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New Year's Resolutions

By Mike Pasini, Editor
Imaging Resource Newsletter

Are there a few things you always meant to get straight but somehow they keep slipping out of your grasp? Well, we're going to resolve them for you before the millennium is out. We're talking about resolution, bit depth, and color space. Stuff you have to know to get your license.

Resolution

The following Resolution Comparison chart shows the difference between (approximate) uncompressed file sizes of several popular imaging resolutions, each presented in three different image modes: grayscale, RGB, and CMYK. (Note: each camera lists two or three resolution settings.) The value of the chart is not so much in showing precise file sizes, but in demonstrating how 2-megapixel CCDs compare to 1-megapixel and VGA CCDs (as well as film and Photo CD). Remember 1K is equal to 1,024 bytes.


RESOLUTION   IMAGE SIZE (bytes)
CAMERA CCD SIZE Grayscale RGB CMYK
35mm film [grain] - 100,000,000 -
PhotoCD 3072 x 2048 6,291,465 18,874,368 25,165,824
2.1-megapixel Nikon 950 &
 Olympus C-2000
1600 x 1200 1,920,000 5,760,000 7,680,000
1024 x 768 786,432 2,359,296 3,145,728
1.5-megapixel Kodak DC265 1530 x 1024 1,566,720 4,700,160 6,266,880
  1152 x  768 884,736 2,654,208 3,538,944
  768 x  512 393,216 1,179,648 1,572,864
VGA 640 x  480 307,200 921,600 1,228,800

 

If your camera isn't on our list, just use this formula to calculate the values for your CCD: Multiply the CCD's pixel height by its pixel width (h x w) to get a grayscale value. Multiple the grayscale value by three (red, green, and blue) to get the RGB value. Add the grayscale value to the RGB value (one more channel) to get the CMYK value.

If your browser has Javascript enabled, try the Image Size calculator below (and Merry Christmas).


I M A G E   S I Z E
C A L C U L A T O R
Enter CCD Width: pixels
Enter CCD Height: pixels
I M A G E   S I Z E
R E S U L T S
Grayscale RGB CMYK

 

 

 

Bit Depth

We're switching to monitors now. Not just monitors but system video, which can be provided on the motherboard or by an add-on card (usually offering some sort of video acceleration).

You may never know how good your camera is if you're viewing your images on a system that can't display all the color information captured by the camera.

Your camera records 24-bit RGB images. Which is to say that for every pixel or picture element of the image (every spot), your camera will record a value for red, green, and blue light that can vary in intensity by up to 8 bits. Three eights (3 x 8) are 24, hence 24-bit. So if the camera records 4 bits of red, 1 bit of green, and 7 bits of blue for one spot, the resulting color is purple.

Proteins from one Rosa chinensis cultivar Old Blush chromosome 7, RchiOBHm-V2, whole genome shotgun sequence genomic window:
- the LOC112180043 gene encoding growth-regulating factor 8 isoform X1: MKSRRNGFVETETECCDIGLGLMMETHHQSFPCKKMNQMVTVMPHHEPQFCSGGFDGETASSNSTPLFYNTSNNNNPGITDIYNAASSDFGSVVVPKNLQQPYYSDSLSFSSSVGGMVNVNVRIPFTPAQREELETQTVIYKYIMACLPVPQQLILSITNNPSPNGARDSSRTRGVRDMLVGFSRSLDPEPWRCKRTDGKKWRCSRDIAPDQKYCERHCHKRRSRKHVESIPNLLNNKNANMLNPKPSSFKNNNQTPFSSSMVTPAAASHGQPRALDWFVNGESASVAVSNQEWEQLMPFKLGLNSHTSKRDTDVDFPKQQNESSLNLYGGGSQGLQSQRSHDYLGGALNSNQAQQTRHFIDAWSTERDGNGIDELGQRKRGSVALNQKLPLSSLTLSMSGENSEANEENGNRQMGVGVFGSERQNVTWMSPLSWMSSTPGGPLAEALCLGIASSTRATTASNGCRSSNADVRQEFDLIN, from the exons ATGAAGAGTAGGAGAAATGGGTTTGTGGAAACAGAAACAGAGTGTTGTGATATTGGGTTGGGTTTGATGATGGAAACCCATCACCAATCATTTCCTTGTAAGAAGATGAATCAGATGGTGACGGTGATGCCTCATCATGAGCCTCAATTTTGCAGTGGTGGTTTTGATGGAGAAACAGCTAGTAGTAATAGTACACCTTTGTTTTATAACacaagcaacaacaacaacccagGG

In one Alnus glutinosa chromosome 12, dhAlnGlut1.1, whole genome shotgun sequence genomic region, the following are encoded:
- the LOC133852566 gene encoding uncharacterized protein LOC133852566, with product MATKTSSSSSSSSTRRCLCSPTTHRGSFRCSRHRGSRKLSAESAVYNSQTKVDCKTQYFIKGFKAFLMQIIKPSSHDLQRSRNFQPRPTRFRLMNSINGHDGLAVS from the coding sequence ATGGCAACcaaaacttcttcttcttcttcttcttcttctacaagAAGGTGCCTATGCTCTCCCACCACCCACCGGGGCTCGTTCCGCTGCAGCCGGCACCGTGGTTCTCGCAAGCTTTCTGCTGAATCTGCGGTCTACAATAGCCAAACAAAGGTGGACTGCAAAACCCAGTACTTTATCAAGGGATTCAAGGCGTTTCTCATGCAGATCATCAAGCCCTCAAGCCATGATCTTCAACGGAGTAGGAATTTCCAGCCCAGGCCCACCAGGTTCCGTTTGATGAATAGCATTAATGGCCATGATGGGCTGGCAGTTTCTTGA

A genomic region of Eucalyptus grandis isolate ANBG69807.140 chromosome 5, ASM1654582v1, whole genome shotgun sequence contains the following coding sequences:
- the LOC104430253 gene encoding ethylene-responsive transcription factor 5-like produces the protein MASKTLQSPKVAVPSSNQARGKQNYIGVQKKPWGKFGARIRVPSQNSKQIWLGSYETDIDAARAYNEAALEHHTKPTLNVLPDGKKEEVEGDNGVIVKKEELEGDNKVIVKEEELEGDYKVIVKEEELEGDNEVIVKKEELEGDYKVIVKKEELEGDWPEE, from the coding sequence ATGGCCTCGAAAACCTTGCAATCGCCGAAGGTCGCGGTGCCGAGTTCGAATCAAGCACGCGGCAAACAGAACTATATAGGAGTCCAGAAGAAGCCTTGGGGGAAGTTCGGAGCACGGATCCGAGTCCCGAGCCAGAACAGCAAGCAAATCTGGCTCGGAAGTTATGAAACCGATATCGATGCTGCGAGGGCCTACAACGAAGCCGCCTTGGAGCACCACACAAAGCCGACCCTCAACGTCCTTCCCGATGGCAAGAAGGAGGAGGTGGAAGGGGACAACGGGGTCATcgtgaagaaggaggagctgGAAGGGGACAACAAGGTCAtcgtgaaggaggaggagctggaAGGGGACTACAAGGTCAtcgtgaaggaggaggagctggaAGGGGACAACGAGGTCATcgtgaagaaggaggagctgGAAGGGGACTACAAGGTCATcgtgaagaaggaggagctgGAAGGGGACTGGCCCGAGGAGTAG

This RGB data drives the red, green, and blue guns on your CRT like dimmer switches. Turning on just one bit out of eight is pretty romantic, while turning them all on is searchlight stuff.

Any color monitor is capable of displaying a 24-bit RGB image -- but not every computer is. Some computers have only enough video memory to display a 16-bit image (5 bits for each gun), some monitors display only 8 bits, for a total of only 256 colors. Here's how it breaks out:

 

BITS COLORS NOTES
24 16,777,216 aka millions of colors, true or full color
16 65,536 aka thousands of colors
8 256 where color imagining starts
4 16 when the Mac was B&W and the PC had color
2 4 black, white, plus two grays
1 2 black and white

 

If you don't have 24-bit color on your system, you may be able to:

  • Use a lower screen resolution so the video RAM can be used more generously for color. With just 1MB of video RAM, you can still get 24-bit color if you use a 640 x 480-pixel screen. With 2MB, you can use a finer 800 x 600-pixel screen display, and with 4MB, you can have a 1024 x 768-pixel display.
  • Install more video RAM.
  • Install a video card that supports 24-bit color

But you may not be able to push your video system to 24-bit. It depends on your computer model. Don't despair. Quite a lot can be done in 8-bit with intelligent use of the color palette. Some years ago the paintings of the National Gallery in London were digitized for a popular CD, using nothing more than 8-bit color.

And what about 32-bit color? Well, behind the RGB curtain, you'll see it's nothing more than 24-bit color with an 8-bit alpha channel, perhaps used for transparency.

Color Space

RGB and CMYK are the two most common color spaces. Got a color television? You've got RGB. Got a color magazine? You've got CMYK.

What's the difference?

Well, the television tube transmits color and the magazine page reflects it. Transmitted color is handy in a dark room, you can watch television. Reflected color isn't quite as useful in a dark room, because all you'll see is black.

Your camera records RGB color information. But your printer has to print CMYK (After all, it's making pictures without batteries, so the light is going to have to be borrowed, or reflected).

And this causes problems.

Partly because the RGB color gamut (or range of colors) is larger than the CMYK color gamut. Which is to say, simply, that you get a lot less colors in CMYK than you do in RGB. Your printer can't mix its four inks to match what that dimmer switch of a monitor can display. Which is why the pictures you print don't always match the image on your screen.

Unfortunately red-eye is well within both color gamuts, so it will come out just fine.

This article is reprinted from The Imaging Resource Digital Photography Newsletter,
Advanced Mode Column, published December 17, 1999

 

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